This book illustrates the enduring relevance and vitality of the comparative political economy of development approach promoted among others by a group of social scientists in Oxford in the 1980s and 1990s. Contributors demonstrate the viability of this approach as researchers and academics become more convinced of the inadequacies of orthodox approaches to the understanding of development.
Detailed case material obtained from comparative field research in Africa and South Asia informs analyses of exploitation in agriculture; the dynamics of rural poverty; seasonality; the non farm economy; class formation; labour and unfreedom; the gendering of the labour force; small scale production and contract farming; social networks in industrial clusters; stigma and discrimination in the rural and urban economy and its politics. Reasoned policy suggestions are made and an analysis of the comparative political economy of development approach is applied to the situation of Africa and South Asia.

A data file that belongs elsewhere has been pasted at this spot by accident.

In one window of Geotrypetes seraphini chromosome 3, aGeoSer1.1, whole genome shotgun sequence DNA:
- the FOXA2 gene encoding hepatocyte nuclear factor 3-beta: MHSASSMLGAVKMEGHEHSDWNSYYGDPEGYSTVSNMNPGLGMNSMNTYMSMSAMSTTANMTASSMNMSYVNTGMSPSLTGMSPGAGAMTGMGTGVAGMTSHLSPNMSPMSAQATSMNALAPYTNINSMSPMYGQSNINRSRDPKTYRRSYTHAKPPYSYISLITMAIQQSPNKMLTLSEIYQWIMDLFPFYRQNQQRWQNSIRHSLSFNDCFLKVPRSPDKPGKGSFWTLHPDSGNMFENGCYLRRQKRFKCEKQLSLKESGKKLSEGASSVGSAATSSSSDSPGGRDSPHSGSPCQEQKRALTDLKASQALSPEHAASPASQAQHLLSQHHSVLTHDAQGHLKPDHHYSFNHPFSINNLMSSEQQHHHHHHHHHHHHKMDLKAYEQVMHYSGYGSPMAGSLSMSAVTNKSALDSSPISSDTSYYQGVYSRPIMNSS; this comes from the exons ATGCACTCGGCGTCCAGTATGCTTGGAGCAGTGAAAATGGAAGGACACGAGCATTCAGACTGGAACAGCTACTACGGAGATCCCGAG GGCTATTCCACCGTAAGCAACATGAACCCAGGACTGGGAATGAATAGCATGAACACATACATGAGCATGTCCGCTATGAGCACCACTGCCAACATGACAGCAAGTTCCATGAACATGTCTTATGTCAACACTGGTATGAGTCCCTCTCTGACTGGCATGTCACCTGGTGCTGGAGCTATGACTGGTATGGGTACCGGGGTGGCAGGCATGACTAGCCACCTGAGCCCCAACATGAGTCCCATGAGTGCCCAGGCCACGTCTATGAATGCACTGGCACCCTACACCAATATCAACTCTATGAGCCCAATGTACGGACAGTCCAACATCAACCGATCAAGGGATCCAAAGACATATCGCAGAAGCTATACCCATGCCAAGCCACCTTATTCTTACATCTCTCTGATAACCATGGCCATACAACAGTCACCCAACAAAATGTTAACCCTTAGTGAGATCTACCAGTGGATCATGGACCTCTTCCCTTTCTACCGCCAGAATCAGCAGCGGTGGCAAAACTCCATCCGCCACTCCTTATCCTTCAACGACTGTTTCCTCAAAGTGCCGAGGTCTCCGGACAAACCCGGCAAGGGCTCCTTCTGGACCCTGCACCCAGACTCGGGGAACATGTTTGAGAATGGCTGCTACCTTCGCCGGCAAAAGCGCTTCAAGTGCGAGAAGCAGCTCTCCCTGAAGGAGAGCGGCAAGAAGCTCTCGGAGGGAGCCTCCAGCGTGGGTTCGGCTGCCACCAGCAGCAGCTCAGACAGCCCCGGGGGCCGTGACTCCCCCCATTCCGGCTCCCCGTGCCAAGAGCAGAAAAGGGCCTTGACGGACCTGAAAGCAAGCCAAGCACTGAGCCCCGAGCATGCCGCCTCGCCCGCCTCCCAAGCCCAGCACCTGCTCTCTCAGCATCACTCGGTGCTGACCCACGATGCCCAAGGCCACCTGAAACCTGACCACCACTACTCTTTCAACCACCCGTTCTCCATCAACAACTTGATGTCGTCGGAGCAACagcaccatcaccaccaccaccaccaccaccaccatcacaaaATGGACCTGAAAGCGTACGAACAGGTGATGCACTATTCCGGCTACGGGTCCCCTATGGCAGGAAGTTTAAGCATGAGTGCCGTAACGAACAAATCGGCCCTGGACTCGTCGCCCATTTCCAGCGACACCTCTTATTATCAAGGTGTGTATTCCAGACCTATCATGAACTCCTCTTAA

Aptly presenting the relation between theory and empirical material in a dynamic and interactive way, the book offers meaningful and powerful explanations of what is happening in the continent of Africa and the sub-continent of South Asia today. It will be of interest to researchers in the fields of development studies, rural sociology, political economy, policy and practice of development and Indian and African studies.